Collage Video Newsletter: April 2012

Success story winner

"Life-long exerciser discusses working-out"

"Like many women who are 69 years old, I identify with..." See Ivy's full story. See how YOUR story could win $100 and help your favorite charity. Three of the most popular forum threads: Workout "systems" vs individual DVDs Michelle Dozois' new "More" videos Working out and appetite Q. I've been getting ready for swimsuits by gradually losing weight. I'm eating well and exercising regularly. I feel great. However, last week I actually gained two pounds. I didn't change anything — why am I now gaining weight? A. First, congratulations! You should be proud of your progress.  There are several reasons why you may see a slight weight gain. First, muscle weighs more than fat. As you add muscle and lose fat, your weight may actually increase. This is a good thing — even though the scale tells you otherwise. More muscle mass results in a higher metabolism and a more sculpted look. But, there may be other reasons why your scale is reading higher. Here are some additional thoughts to consider: Hormonal Changes: Due to hormonal variations, women tend to retain water during their menstrual cycles (that wonderful bloated feeling we all know so well...). But, don't worry. Any weight gain due to water retention is almost always temporary. If you're particularly concerned about that, Mayoclinic.comsuggests that limiting sodium, caffeine and alcohol can help reduce those symptoms. Plateaus: Or, you may just be hitting a plateau. This means that your current program is either getting stale or too easy. Maybe it's time to make some changes. Add a few different videos into the mix. If you love interval training, try a new interval workout (each instructor integrates different exercises and has their own style). Or, pick something totally unique like burlesque dancing! Also, make sure you're working hard enough. You should be tired after each workout. If not, you need to step it up a notch. You're stronger now, so it's time to challenge yourself a bit more. Your Scale: Make sure you're always using the same scale. Every scale is calibrated differently. Your upstairs scale may weigh differently than your downstairs scale. It's important to use the same measurement device every time. Finally, try to remember that the benefits of healthy eating and regular exercise go far beyond a weight level. Regardless of what the scale shows, you almost certainly have more energy, more confidence and just feel better overall. So, keep moving forward. You won't see those annoying couple pounds on the scale for long!
Your new catalog will arrive this week!New videos by Leslie Sansone, Jillian Michaels, The Firm, Tae Bo, Tracie Long, Exhale...Are YOU ready for swimsuits and shorts?Look for our new print catalog this week. You'll find 44 new videos, including:Leslie's newest is Ultimate 5 Day Walk Plan. It has five all-new workouts; they each end with a short toning segment.Jillian's Kickbox FastFix has three complete workouts. They all feature kickbox intervals with targeted body-sculpting sections. The Firm's Cardio Dance Club is a fast-paced fat-burner with three different dance styles: club, Latin and Caribbean. Billy Blanks' Tae Bo Express has short mix-and-match segments. They range from pure cardio to aero/tone intervals to pure toning. Mari Winsor's newest, Lower Body Pilates, brings back all the elements that made her famous. It targets three areas: hips/waist, thighs and buttocks. Tracie Long has two new releases.Reboot Volume 2 combines intervals of high-intensity cardio with fast-paced toning. Figure 30 Butt is a non-stop series of totally glute-focused exercises (just in time for summer shorts!). Exhale Core Fusion 30 Day Sculpt has thirty short workouts. They all start with yoga and end with body sculpting. Dancing with the Stars Cardio Dance for Weight Loss is lots of fun. Led by Kym and Mark, it keeps you energized with three dance techniques. Mindy Mylrea fans will love her three new advanced-level workouts. They all maximize variety with lots of equipment. Check out Tabata Bootcamp with Toys,Core Connection and Booty Camp. A great way to get started with yoga is Rodney Yee's AM & PM Yoga for Beginners. You get two easy-to-follow workouts filmed in a beautiful Hawaiian setting. Other new programs include: Stretch, Flex and Tone with three outdoor workouts.ChogoFlow features real yoga done in a chair. Yoga Journal's Living Yoga, it's a great 26-workout series by eight different instructors. Also! Take a look at these previously discontinued videos that have been re-released. Kathy Smith's Flex Appeal Bellydance and her Step Workout. Chris Freytag's 2-Week Total Body Turnaroundand her Kick Start Your Metabolism. Also the 10-DVD Ultra-Kettleworx set. Finally... You may want to check out the new workout music audio CDs: Whitney Houston Tribute and Latin Zoom (Zumba-style music). See ALL the new releases.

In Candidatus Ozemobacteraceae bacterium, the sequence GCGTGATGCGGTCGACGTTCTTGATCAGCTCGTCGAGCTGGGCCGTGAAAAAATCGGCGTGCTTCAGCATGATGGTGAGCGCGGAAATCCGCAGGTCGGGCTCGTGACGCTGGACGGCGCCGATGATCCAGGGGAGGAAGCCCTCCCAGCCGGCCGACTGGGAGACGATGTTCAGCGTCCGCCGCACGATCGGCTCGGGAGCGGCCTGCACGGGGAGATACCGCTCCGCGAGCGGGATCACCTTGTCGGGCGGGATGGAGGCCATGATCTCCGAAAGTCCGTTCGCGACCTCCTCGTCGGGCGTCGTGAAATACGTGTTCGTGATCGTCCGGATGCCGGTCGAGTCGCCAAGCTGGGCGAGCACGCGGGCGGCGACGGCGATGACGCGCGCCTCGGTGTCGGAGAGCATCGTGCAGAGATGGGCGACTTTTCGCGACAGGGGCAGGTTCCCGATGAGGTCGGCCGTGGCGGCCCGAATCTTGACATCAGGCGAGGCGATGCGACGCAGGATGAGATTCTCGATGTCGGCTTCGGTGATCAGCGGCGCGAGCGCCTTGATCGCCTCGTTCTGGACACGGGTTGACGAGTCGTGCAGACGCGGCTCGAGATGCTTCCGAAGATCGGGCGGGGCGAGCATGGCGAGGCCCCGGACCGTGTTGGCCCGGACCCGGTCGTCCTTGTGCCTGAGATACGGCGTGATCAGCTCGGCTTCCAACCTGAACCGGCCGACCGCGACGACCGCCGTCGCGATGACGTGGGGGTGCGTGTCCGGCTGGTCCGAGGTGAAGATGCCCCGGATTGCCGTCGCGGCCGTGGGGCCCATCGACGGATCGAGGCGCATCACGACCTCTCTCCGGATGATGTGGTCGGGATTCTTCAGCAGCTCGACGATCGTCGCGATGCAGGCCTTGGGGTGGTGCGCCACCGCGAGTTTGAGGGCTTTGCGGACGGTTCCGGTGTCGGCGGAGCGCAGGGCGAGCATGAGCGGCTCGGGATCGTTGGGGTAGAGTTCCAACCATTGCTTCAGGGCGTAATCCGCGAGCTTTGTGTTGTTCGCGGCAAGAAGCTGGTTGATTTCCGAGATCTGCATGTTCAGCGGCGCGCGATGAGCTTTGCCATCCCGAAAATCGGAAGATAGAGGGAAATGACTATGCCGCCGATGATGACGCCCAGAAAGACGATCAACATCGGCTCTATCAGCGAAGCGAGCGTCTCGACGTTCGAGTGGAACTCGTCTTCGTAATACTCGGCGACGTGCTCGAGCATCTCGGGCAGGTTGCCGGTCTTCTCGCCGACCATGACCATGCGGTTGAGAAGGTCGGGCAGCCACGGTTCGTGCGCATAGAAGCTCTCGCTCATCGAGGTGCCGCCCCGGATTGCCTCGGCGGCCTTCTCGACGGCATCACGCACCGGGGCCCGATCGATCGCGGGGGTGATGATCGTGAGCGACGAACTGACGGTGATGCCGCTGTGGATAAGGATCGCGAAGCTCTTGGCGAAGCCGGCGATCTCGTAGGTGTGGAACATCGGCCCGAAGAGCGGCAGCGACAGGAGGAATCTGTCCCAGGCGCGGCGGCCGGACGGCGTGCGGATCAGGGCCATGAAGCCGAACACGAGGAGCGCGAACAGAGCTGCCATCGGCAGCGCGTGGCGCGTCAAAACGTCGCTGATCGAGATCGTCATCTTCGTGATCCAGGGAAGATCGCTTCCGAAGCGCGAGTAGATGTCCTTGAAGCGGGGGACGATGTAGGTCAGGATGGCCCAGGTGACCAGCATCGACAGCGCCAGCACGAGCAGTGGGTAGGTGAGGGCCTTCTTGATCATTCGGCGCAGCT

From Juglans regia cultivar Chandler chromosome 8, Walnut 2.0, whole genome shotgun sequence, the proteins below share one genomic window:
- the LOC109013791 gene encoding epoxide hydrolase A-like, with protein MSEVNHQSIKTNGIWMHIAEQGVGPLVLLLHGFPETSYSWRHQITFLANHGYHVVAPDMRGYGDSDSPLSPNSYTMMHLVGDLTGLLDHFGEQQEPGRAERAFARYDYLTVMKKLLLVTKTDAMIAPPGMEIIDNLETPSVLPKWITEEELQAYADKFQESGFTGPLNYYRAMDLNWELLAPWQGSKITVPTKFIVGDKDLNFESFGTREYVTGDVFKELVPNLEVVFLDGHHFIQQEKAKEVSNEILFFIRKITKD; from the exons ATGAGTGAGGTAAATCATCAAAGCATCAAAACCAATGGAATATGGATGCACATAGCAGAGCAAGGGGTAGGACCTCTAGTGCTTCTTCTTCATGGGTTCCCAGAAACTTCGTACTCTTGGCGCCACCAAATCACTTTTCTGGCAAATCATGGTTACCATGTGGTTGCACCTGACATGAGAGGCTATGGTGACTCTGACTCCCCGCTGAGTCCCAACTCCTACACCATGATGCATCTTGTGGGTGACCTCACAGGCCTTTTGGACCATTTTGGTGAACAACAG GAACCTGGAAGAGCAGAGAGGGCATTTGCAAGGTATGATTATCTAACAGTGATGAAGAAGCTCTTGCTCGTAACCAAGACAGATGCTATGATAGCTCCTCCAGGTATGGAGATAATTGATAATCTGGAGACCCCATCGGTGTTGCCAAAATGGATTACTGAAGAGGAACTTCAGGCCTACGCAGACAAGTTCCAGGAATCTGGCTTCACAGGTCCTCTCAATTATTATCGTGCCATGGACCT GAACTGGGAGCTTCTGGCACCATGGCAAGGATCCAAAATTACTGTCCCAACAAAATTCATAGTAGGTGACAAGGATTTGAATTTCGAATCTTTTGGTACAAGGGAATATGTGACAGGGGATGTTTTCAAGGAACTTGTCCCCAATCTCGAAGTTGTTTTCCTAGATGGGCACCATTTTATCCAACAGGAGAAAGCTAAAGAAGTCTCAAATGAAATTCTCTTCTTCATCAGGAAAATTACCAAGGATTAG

Instructor interview

Leah Sarago